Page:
Do lions eat the organs of their prey, or can a lion survive only on muscle meat? I’ve seen this question asked online but clear answers are hard to find, at least not answers with sources backing them up. In an attempt to answer that question online I found that lion nutrition is an interesting topic, and this is the result of my intrepid Googling.
TL:DR Captive lions suffer serious nutritional deficiencies if fed only muscle meat. Lions preferentially eat the intestines and organs of prey animal, continuing to eat virtually everything else including some bones. Those organs and bones are essential to provide the vitamins and minerals required for good lion health.
The book The Serengeti Lion: A Study of Predator-Prey Relations by George B. Schaller gives a description of the feeding practices of the lions of the Serengeti. Very little of the animal is left uneaten by the lions.
The book goes on to say that the lions often gorge themselves first on the gut and internal organs first, suggesting a preference for the internal organs of the body, perhaps due the importance of these to their nutritional requirements in providing both fat and vitamins found in and around the gut.
Husbandry Guidelines for the African Lion by Annemarie Hillermann also provides some interesting details as to the nutritional requirements for lions. Perhaps unsurprisingly, feeding lions whole animal prey to eat is recommended as the simplest way to provide a balanced nutrition and diet for lions.
These guidelines go on to describe how obesity is a potential problem in captive lions. Given their sedentary lifestyle in captivity their food must be restricted to meet their needs, if given too much they will overeat. Additionally, starve days are recommended to mimic their natural feeding frequency.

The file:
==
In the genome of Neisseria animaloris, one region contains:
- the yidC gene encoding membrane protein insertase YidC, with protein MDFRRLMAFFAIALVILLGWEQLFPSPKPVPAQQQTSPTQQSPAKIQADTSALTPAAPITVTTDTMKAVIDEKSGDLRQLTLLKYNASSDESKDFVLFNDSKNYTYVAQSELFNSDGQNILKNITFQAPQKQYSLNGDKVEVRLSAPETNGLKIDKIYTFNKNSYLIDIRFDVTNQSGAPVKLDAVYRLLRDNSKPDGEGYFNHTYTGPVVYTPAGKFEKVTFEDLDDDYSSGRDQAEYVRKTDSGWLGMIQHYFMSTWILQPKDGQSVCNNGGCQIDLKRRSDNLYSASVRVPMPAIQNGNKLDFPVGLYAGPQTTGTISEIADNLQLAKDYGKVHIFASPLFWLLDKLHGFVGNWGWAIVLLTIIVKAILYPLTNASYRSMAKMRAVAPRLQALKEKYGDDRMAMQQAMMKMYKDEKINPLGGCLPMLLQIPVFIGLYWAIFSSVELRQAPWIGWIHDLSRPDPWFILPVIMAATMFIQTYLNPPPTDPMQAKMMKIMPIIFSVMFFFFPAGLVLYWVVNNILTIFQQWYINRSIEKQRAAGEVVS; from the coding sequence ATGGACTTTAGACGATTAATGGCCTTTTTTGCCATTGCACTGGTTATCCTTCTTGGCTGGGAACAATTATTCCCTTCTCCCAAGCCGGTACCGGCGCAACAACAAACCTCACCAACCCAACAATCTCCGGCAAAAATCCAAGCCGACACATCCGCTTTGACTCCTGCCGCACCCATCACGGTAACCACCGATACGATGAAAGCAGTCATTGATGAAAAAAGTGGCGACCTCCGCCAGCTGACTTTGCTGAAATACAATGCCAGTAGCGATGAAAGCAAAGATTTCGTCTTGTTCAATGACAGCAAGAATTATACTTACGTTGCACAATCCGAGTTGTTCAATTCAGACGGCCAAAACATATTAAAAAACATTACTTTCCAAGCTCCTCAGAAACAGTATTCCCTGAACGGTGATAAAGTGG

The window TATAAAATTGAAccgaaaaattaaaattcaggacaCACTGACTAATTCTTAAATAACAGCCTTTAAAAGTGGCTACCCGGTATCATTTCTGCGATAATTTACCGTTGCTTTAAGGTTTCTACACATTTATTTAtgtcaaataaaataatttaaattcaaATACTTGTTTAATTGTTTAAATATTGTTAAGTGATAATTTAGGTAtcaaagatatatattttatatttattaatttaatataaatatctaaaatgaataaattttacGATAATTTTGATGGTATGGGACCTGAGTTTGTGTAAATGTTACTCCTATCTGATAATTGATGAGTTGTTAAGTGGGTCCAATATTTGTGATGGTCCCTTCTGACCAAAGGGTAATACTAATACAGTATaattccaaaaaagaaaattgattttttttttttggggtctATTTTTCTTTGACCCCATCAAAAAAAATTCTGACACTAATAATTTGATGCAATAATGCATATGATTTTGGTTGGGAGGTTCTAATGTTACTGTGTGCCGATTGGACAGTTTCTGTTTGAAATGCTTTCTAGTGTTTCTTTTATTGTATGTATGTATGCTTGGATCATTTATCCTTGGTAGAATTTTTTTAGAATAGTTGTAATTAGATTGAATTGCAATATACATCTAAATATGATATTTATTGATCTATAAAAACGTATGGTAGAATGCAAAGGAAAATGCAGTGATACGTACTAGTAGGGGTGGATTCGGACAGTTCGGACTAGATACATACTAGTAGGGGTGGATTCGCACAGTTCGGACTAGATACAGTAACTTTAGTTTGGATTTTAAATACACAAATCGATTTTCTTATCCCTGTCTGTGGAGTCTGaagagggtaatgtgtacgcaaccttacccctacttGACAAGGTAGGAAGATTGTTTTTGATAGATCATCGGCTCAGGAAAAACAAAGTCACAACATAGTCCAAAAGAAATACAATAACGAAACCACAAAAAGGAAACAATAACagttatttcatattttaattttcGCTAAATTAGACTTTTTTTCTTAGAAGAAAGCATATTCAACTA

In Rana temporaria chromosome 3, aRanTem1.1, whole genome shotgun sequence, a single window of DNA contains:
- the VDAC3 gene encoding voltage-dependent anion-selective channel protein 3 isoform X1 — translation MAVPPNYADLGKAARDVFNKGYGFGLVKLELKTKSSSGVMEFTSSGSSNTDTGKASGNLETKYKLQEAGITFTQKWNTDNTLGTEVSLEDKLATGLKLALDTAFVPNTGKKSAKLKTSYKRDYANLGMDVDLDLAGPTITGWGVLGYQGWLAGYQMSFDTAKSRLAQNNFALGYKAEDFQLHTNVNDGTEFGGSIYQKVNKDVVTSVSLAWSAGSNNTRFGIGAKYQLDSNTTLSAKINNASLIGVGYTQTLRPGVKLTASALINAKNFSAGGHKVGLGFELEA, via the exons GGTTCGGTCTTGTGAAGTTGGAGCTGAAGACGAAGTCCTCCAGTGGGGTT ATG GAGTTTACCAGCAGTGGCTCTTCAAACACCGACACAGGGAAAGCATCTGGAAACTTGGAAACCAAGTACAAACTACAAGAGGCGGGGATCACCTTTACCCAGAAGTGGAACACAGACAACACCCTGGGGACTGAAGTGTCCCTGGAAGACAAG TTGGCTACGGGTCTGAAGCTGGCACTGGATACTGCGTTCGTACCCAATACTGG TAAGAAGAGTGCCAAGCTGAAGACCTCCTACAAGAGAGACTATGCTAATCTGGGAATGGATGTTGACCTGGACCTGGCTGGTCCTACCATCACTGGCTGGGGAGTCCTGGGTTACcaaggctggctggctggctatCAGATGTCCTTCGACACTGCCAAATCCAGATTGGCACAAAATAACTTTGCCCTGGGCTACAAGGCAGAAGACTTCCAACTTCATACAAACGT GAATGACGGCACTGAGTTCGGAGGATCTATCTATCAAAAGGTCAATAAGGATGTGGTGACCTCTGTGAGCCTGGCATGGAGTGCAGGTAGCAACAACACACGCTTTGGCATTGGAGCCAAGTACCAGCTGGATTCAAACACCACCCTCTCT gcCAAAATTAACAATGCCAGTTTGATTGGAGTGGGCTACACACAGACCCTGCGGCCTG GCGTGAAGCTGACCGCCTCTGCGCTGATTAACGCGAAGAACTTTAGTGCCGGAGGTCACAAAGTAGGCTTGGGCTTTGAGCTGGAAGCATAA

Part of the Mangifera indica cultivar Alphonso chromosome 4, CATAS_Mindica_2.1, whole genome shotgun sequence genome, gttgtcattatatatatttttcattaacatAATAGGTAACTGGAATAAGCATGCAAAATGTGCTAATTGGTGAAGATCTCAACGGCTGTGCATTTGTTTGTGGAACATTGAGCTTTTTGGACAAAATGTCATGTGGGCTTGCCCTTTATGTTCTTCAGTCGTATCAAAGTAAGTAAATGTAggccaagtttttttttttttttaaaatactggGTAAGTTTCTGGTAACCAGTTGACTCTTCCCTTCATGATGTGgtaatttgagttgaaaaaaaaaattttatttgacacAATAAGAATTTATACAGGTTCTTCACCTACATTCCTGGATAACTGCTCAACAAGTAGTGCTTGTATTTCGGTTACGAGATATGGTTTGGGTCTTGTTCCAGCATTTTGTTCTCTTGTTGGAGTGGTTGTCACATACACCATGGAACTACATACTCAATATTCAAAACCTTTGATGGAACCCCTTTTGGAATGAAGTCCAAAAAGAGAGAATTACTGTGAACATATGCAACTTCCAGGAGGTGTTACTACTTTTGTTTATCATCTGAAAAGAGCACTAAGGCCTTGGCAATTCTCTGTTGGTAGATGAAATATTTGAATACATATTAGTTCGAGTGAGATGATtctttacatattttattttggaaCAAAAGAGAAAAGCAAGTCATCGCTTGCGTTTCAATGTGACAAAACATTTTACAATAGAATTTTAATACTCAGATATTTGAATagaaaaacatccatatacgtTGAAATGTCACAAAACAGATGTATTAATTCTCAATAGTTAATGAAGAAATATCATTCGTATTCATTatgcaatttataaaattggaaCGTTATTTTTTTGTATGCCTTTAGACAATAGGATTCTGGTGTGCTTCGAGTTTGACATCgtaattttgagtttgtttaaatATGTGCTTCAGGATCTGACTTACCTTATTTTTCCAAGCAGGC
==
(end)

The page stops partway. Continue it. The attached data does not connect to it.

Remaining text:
ZUTRITION, another great source of information, has some comprehensive advice regarding the nutrition of lions.
“Cats are obligate carnivores. They derive most of their energy requirements from protein. The natural diet of cats is rich in proteins and therefore cats had no evolutionary need to synthesize as many amino acids as omnivores did. They have an absolute requirement for protein, and cannot synthesize the amino acids taurine, arginine, methionine and cystine. Meat diets will provide these amino acids, however diets that contain more carbohydrates may be deficient.
All-meat diets pose potential problems, however. A calcium:phosphorus ratio imbalance may lead to growth problems or metabolic bone disease. The Ca:P ratio in the body is 2:1. The Ca:P ratio to aim for in the diet is between 1:1 and 2:1. All-meat diets are high in phosphorous and have little-to-no calcium. They also may be lacking in vitamins A, E and D, which are found in adipose or organ tissues.
Vitamins B and K are provided by gut contents of whole prey and would be lacking in an all muscle-meat diet. Organ meats such as liver, kidney and heart tend to have the worst ratios of Ca: P and may run as high as 1:44.”
ZUTRITION has the following advice captive lion nutrition and the potential for nutritional deficiencies.
Lions seem to have a high requirement for preformed retinol (Vitamin A) and need a regular source of liver to supply this, particularly in young lions.